Simple solution, Call him yourself and when the Sweep shows up, have him take a few pictures of the inside of the Flue and show them to the MR.
Re; Blue, his not only my “dog” but my best friend and companion…. My Child I guess you could say :-) :-)
Our family cabin had a chimney fire because my uncle who was in charge of the cabin did not clean the flu and only found out too late when I saw the flames as I gathered more wood outside.
My first instinct was to get everyone out, then I took a box of baking powder, threw it on the burning logs to smother it, and shut off all the the air to fuel the fire in the box being a fireplace insert then the fire was put out. The chimney flames went out as we watched outside. That is what saved the cabin.
Although I can agree on seasoned wood, it must be split in half and/or quartered to dry for up to 6 months. depending on the thickness of the wood. The less thick the wood, the less time to dry if stacked properly.
Good article NRP
I wish to bring another risk to the reader’s attention. Even if you do not have a chimney fire, the repeated heating of the flue in proximity to wood framing will result in a potential fire hazard called pyrolysis. The chemical composition of wood changes to the point where the temperature for combustion is lowered to as little as 200 degrees, at which time it will catch fire even if not exposed to direct flame. So, even if your metal chimney is intact but the necessary clearance has been ignored, up goes your building. I recommend as much distance as you can from the flue to wood and there are also safety shields that are available to add that extra measure of safety when burning wood in your house.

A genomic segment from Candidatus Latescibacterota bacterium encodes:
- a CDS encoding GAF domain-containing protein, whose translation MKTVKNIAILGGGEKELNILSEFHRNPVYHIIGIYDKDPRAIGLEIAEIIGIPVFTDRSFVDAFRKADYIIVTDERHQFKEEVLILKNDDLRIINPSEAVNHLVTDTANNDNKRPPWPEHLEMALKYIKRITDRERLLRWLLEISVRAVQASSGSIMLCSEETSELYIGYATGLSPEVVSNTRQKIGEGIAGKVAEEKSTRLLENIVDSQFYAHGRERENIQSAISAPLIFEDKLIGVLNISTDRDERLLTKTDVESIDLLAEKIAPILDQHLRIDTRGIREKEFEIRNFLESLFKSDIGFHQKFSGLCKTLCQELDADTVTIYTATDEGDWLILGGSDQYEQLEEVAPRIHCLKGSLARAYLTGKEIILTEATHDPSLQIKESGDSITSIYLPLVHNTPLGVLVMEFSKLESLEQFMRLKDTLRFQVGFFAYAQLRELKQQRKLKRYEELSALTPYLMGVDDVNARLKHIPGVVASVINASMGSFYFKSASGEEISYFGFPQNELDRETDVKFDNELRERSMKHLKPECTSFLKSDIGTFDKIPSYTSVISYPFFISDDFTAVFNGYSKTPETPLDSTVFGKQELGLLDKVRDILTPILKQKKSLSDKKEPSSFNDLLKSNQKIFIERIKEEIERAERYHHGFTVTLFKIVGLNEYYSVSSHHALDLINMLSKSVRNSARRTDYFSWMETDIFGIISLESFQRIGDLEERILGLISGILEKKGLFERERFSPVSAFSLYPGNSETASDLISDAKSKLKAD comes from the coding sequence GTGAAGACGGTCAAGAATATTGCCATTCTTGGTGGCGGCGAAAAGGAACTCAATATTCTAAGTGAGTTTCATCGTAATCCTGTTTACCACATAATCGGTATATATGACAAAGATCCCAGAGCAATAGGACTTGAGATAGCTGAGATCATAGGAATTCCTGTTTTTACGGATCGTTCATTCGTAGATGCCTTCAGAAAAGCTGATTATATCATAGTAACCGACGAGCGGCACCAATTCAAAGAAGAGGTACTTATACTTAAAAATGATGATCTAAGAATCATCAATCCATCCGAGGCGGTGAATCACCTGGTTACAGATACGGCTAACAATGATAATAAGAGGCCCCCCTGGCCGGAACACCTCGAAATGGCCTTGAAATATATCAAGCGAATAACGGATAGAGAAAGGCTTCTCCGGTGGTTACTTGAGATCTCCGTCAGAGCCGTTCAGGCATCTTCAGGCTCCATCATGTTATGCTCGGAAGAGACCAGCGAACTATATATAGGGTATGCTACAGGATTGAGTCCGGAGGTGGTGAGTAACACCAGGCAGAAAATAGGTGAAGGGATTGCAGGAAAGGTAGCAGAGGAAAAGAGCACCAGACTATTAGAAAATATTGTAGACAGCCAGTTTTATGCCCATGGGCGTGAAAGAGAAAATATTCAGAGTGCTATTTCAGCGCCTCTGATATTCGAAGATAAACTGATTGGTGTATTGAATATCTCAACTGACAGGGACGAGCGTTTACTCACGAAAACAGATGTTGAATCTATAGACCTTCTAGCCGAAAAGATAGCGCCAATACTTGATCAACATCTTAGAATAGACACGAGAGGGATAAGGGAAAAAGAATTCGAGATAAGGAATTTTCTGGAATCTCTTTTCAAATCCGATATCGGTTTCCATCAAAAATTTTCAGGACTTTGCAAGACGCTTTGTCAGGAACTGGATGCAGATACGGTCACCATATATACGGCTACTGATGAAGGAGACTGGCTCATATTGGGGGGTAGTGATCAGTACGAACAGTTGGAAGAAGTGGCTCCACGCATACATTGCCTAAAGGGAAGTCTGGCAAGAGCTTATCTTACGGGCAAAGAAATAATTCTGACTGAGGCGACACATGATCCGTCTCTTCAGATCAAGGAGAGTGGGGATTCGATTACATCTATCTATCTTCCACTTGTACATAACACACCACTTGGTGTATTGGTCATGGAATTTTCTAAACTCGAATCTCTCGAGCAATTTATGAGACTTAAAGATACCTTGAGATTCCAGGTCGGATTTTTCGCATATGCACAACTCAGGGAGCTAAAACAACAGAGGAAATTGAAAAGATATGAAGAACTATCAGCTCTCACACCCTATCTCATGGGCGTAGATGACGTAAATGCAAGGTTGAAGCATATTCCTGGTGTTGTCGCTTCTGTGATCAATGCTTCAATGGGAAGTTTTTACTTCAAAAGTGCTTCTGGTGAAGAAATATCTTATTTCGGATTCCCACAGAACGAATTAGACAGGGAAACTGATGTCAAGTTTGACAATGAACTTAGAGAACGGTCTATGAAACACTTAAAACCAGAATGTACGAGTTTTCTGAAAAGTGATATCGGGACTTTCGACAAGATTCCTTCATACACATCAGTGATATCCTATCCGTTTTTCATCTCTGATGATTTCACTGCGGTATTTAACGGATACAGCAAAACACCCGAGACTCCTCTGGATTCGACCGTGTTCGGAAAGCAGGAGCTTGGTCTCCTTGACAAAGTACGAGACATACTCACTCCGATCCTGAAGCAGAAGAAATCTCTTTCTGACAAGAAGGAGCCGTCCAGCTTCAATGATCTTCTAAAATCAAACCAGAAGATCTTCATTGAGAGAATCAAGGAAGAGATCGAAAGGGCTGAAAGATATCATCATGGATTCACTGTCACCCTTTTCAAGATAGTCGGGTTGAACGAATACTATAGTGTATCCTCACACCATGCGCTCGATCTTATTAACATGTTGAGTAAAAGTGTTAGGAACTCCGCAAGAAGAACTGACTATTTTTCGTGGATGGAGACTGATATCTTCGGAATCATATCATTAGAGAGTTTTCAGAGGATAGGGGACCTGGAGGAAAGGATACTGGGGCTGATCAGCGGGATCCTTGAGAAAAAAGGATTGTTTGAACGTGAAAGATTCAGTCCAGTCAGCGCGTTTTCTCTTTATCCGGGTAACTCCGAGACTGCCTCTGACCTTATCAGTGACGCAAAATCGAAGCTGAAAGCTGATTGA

As to the question “where is hermit us”. Briefly, when it appears that a provocateur or antagonist is trolling the discussion, it is best to just remove one self from the equation. As tempers flair and a riot seems possible, us hermits avoid the trouble and wait for tempers to cool. I have found that avoidance is always smarter than confrontation – until it is not. Sorry to be off topic – perhaps more comments in the open forum.
I agree with the hazards on the proximity of the house structure to the Chimney or Flue….
While we are on Flues and such, If you have a Furnace in your home, Have it serviced also, The “firebox” can crack and emit C.O. into the house and kill you. It’s a very simple test that any HVAC tech. can do.
Carbon Monoxide Detector
PS; good to have ya back ya old-fart :-) Always makes my day to see good people here. If one shows up I’ll let ya know HAHAHAHA
Regarding furnace firebox… In 1984, my husband and I were renting a house. It was the first winter we lived there. My precious smart beautiful doggy woke me up in the middle of the night. When I sat up to ask her what was wrong, I sat up into black soot. I punched my husband awake and we crawled outside with our doggy. She definitely saved our lives. The fire department determined it was a crack in the firebox. The fuel to the furnace and the furnace was turned off, we got our deposit back and moved as soon as we could! I love that dog! She saved our lives! Beach’n
Dog, man’s AND woman’s best friend, and savior at times. 😁
Good see you, glad you didn’t stay away too long!
Thanks. Had to go before I did an NRP rant. I may give an opinion in the open forum on spotting and triggering trolls to the point that they expose themselves. Many here picked up on the comment direction including Ken.
Informative article, NRP. Thanks for doing the look-ups and the maff for us. ;-)
I have a personal chimney sweep living with me, so we have a very clean flue to start each cold season. We also shut completely down mid-Winter and clean the flue again. Just to be sure.
We don’t have a creosote buildup and it’s probably because of the catalytic converter that’s on the woodstove. We also use an add-on thermometer that keeps us informed of the stove’s temperature. It’s marked red in the danger zone because wood stoves shouldn’t go over 400-degrees F.